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. Last Updated: 07/27/2016

Police Probe Skinhead Notebook

MTThe cover of the skinhead notebook, which the police first spotted a few days ago.
While the police keep a sharp lookout for skinheads, tens of thousands of virtual skinheads have made their way into the city.

They adorn the covers of tens of thousands of 48-page school notebooks that have been sold around Moscow for the past two years. The notebooks, titled "Skinheads," depict on their front covers a shaven-headed man holding a young woman. Both wear black leather jackets with thick chains dangling at their waists and heavy boots. The back cover contains a list of skinhead vocabulary, starting with the slogan "White Power!"

Police said Monday that they first spotted the notebooks several days ago at a skinhead hangout in southern Moscow and since then more have surfaced in other parts of the city.

"Producing and selling the notebooks is not a crime. They don't advocate Nazism and there are no Nazi symbols on the cover," said Fatima Koznyakova, the head of the juvenile delinquency division with the city police. "But we want to track down who produced them."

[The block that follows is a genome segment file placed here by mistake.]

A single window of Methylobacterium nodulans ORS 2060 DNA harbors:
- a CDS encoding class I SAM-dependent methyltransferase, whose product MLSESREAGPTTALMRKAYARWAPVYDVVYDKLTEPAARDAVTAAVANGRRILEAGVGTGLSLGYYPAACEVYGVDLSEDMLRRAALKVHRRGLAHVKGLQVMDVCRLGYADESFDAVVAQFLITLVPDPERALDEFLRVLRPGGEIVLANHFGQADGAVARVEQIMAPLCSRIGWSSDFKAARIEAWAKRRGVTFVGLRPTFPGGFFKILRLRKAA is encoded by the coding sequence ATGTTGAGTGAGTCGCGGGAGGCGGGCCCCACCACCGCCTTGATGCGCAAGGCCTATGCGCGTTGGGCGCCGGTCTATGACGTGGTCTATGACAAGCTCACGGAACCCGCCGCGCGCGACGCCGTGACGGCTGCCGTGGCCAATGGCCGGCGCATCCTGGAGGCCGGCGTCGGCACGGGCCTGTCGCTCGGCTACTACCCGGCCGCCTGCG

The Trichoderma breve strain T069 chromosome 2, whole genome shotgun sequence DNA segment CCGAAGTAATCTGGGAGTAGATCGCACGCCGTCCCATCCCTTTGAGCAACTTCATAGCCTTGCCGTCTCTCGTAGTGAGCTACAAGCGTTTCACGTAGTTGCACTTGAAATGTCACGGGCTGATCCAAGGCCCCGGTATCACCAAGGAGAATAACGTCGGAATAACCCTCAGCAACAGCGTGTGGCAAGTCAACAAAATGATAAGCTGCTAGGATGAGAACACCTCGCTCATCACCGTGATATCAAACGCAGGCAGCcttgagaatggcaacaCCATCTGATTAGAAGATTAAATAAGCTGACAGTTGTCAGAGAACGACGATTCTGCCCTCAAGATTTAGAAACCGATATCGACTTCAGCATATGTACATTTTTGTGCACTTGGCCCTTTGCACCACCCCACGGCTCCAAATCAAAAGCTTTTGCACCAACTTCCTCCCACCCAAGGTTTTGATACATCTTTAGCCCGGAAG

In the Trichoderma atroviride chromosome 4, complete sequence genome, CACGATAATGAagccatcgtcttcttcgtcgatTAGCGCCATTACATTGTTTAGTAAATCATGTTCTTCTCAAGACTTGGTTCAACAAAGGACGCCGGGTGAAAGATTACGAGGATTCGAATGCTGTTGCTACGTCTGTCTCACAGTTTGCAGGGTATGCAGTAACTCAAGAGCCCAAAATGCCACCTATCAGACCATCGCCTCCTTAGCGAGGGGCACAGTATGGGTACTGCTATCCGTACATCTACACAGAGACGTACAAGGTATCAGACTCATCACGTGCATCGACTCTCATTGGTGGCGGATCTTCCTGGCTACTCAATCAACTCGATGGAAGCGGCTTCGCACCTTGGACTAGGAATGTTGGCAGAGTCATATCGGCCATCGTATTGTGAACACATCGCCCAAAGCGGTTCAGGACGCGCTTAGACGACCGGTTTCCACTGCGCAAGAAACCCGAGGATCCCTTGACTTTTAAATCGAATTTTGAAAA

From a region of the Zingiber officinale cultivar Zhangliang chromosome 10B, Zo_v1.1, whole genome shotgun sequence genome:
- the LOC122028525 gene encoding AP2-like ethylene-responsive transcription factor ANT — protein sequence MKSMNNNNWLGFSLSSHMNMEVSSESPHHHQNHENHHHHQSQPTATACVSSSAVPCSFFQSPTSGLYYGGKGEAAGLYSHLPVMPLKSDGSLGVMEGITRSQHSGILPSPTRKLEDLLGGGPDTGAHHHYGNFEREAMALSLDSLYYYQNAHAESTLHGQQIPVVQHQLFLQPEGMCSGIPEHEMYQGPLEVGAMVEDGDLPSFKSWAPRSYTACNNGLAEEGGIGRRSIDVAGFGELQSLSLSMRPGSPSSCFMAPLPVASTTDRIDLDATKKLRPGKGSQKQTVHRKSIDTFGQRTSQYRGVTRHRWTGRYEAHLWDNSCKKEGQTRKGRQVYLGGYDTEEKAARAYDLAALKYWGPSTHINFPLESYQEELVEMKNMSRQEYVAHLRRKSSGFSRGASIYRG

She said the police were questioning students and the owners of stationery stores and stalls at outdoor markets.

The notebook, a copy of which was provided by the police, shows that 200,000 were published by the Tver-based Detskaya Literatura printing house. Irina Stepanova, the head of the production department at Detskaya Literatura, said the printer had meant no harm. "We printed them in 2000, and at the time we didn't know anything about skinheads," she said. There are no government regulations about what can be depicted on notebook covers, she added.

The cover of the skinhead notebook says that the books were ordered jointly by Irbis-Press and Eksmo, a major publishing company. An Internet search showed that the two firms have several joint projects. But Eksmo spokesman Alexei Braginsky denied there were any links between them and said Eksmo had nothing to do with the notebooks.

Stepanova said Detskaya Literatura had cooperated with Irbis-Press since 1999 and the company had recently changed its name to Fedes.

The contact telephone number she provided for Fedes turned out to be the number for Eksmo-Kantz, a division of Eksmo that produces stationery.

Asked about the phone number, Braginsky said this was a "fantastic" coincidence and refused to comment further.